Many people are hesitant about online dating, stating that it’s too new, impersonal, and problematic, but the relationship model used in online dating is actually much, much older than computers and the internet. Here are three historic dating methods that share strong similarities to finding your soulmate online (and why it might not be as bad as some people think).
Royalty: Whether you were George III or Queen Victoria of England, finding your spouse in another country was a very real thing. You’d get descriptions of your options from your family, friends, and commissioned courtiers, sometimes even having a portrait painted so you could figure out if you liked how the candidates looked.
Letters would go back and forth, not between you and your prospective spouse, but between you and your “scouts,” as they scoped out the prospects and reported back to you on reputation, manners, and looks, just as dating sites scope out your candidates and try to find suitable matches.
Colonial Marriage in America: Early on, some of the American colonies struggled to attract families and there just weren’t enough marriageable women around, so the Virginia Company and the French government would recruit brides, seeking women who would willingly accept passage to the New World with the understanding that they’d marry a settler (of their free will; according to an article on the topic, the government “actively protected women from the possibility of forced immigration.”)
Women were seen as the heroes who would come and stabilize the region, and there was such demand that men would bid on the right to become their husbands. But, like online dating that vets people for consideration before presenting them and their profiles to you, they’d only take certain women, evaluating character and appearance before they’d agree to accept someone into the program.
Miai in Japan: This is a matchmaking practice that lasted for hundreds of years, where fathers and mothers would look for candidates for their son or daughter, often when their children had shown no initiative in the department themselves. They’d accept pictures of candidates from their friends, matchmakers, or other go-betweens, examining one’s appearance and “rirekisho,” a short personal history (profile, anyone?), which they’d then present to their son or daughter, all before meeting the candidates to avoid a potential rejection.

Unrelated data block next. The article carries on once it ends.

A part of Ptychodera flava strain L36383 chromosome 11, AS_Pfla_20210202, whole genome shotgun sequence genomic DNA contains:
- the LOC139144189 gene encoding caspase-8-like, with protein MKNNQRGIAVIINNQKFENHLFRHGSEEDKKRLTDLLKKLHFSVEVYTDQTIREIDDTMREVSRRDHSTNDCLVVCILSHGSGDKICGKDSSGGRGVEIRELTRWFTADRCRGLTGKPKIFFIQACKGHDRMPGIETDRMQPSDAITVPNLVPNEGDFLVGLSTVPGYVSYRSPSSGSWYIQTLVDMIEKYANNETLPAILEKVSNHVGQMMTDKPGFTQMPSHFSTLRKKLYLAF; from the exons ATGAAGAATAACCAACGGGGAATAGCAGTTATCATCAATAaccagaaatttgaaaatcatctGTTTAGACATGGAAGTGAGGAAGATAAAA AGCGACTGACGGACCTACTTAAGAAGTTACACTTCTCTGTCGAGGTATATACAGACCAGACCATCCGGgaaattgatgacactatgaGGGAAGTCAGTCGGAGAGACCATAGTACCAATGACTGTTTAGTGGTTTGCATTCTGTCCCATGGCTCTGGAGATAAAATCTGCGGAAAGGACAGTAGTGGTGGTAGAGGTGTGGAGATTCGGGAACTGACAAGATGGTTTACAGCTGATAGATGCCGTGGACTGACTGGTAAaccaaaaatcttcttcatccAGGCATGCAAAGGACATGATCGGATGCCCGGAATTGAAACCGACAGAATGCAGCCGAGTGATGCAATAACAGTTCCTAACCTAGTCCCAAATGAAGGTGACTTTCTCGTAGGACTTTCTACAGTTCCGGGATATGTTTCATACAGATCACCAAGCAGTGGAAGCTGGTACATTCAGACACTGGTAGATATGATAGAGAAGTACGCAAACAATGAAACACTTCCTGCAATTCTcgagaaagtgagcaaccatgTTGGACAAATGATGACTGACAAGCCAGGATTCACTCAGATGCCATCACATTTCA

Potential suitors could be screened out by the parents and matchmakers without the son or daughter even having a chance to decide if they’d like to meet the person and give them a chance anyways, as suitability for the family’s status was often included in the criteria for courtship.
So, while online dating is far from perfect, it has the same historical challenges of many dating methods. Just as photoshop might be tweaking someone’s appearance, a painter might depict a candidate as better than they were (or the reports of one’s friends might be inaccurate). And though online dating costs something, at least you don’t have to bid for the right to marry someone right there and then.
You get to set your own criteria, modify your own profile, and choose who you’ll interact with, without the pressure of friends and family sending you photos and profiles and “helping” along the way.